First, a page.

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"Breast-feeding mothers aren't going to go out and get into bar fights, but if someone is threatening them or their infant, our research suggests they may be more likely to defend themselves in an aggressive manner," study author Dr. Jennifer Hahn-Holbrook, a UCLA psychologist, said in a written statement.
What explains a phenomenon that some are calling the "mama bear" effect? The study suggests that the act of nursing blunts women's physiological reaction to perceived threats, tamping down fear and giving them extra courage to defend themselves and their babies.
For the study - published in the September issue of Psychological Science - researchers recruited three groups of women: 18 nursing mothers, 17 moms who used formula to feed their infants, and 20 non-mothers. As her baby was taken care of nearby, each woman was pitted against an overtly rude research assistant in a series of computerized time-reaction contests - and encouraged to celebrate each victory by pushing a button to deliver a sound blast.
What happened? The blasts delivered by the breast-feeding moms were twice as loud and as long as those given by non-mothers and nearly twice as loud as long as those given by bottle-feeding moms. The researchers viewed the bigger blasts as a sign of aggression.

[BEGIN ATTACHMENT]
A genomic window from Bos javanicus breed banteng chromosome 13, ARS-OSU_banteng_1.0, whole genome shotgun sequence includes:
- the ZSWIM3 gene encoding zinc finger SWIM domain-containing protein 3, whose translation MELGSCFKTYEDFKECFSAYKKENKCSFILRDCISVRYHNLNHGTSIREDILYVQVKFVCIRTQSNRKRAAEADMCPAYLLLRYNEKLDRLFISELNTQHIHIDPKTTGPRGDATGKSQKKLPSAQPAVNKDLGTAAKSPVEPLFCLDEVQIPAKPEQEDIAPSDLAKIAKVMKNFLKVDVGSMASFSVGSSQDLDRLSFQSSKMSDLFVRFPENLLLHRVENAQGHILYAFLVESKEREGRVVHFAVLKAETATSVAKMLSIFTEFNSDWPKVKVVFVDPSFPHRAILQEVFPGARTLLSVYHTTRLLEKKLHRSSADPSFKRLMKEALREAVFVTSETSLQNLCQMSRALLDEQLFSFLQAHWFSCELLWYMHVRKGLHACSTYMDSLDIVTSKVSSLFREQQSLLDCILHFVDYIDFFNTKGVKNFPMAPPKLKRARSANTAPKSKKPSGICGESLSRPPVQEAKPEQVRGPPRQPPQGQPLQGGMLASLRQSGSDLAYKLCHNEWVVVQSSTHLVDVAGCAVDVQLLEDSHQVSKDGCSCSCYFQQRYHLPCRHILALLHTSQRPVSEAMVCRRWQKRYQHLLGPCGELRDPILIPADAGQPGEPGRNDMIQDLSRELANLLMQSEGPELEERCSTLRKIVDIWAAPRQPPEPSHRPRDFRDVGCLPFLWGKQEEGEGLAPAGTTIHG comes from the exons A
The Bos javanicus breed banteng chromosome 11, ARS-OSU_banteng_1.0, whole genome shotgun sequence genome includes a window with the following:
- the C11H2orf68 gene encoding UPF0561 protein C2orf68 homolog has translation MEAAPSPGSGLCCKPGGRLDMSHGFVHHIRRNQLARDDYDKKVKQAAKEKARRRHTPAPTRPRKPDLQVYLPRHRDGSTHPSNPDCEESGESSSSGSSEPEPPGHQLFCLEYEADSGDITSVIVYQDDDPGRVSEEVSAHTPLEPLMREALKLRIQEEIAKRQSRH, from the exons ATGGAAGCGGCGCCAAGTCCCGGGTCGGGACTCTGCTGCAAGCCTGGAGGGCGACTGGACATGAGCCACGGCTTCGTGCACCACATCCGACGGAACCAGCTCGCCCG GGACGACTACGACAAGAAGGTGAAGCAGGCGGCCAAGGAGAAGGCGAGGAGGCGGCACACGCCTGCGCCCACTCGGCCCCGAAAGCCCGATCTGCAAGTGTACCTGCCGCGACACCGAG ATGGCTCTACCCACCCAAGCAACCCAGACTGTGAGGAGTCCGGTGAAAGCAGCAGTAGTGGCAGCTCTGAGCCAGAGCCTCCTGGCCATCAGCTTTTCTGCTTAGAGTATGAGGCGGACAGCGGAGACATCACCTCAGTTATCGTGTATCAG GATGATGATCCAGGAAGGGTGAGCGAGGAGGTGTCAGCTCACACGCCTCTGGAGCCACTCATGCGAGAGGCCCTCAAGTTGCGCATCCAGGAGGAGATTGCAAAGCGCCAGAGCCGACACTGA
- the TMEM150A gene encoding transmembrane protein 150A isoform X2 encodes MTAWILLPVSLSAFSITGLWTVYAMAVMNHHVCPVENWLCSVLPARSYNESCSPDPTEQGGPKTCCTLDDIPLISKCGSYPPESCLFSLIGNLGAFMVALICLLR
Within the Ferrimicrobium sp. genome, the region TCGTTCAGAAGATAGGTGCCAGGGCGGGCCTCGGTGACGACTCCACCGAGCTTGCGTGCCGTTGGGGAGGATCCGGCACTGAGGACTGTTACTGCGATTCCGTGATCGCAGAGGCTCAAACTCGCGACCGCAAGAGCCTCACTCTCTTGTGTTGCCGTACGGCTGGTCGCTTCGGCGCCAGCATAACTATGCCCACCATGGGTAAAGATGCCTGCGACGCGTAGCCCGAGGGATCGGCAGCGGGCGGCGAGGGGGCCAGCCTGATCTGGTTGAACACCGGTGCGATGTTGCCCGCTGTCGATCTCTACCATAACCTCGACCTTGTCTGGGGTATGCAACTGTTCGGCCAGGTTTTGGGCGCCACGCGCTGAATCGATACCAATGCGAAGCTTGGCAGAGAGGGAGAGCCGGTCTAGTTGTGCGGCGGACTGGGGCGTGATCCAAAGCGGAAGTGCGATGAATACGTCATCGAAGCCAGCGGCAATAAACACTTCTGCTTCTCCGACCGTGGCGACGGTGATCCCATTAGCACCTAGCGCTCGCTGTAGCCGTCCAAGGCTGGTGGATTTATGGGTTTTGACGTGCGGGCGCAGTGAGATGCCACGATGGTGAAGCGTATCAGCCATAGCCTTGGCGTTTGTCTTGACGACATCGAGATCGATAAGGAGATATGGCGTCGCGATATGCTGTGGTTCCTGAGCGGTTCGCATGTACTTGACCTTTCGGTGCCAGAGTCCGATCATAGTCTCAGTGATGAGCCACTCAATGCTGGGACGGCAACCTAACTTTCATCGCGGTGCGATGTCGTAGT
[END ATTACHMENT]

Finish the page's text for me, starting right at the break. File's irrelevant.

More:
And measurements of the moms' blood pressure showed that breast-feeders had pressures significantly lower than those of bottle-feeders or non-mothers. Lower blood pressure suggests reduced anxiety.
The so-called "lactation aggression" phenomenon has been identified in rats, mice, lions, deer, sheep, and other non-human mammals, Dr. Hahn-Holbrook said. But she said she believed hers was the first study to demonstrate the phenomenon in humans.
If breast-feeding helps moms protect newborns from danger, it's just one of many benefits of breast-feeding. In a call to action to support breast-feedingissued in January, the U.S. surgeon general said breast-feeding protects babies from diarrhea, pneumonia, and other infections as well as sudden infant death syndrome (SIDS) and subsequent obesity. In addition, moms who breast-feed are less likely to develop breast and ovarian cancer.
Mothers in numerous species exhibit heightened aggression in defense of their young. This shift typically coincides with the duration of lactation in nonhuman mammals, which suggests that human mothers may display similarly accentuated aggressiveness while breast feeding. Here we report the first behavioral evidence for heightened aggression in lactating humans. Breast-feeding mothers inflicted louder and longer punitive sound bursts on unduly aggressive confederates than did formula-feeding mothers or women who had never been pregnant. Maternal aggression in other mammals is thought to be facilitated by the buffering effect of lactation on stress responses. Consistent with the animal literature, our results showed that while lactating women were aggressing, they exhibited lower systolic blood pressure than did formula-feeding or never-pregnant women while they were aggressing. Mediation analyses indicated that reduced arousal during lactation may disinhibit female aggression. Together, our results highlight the contributions of breast feeding to both protecting infants and buffering maternal stress.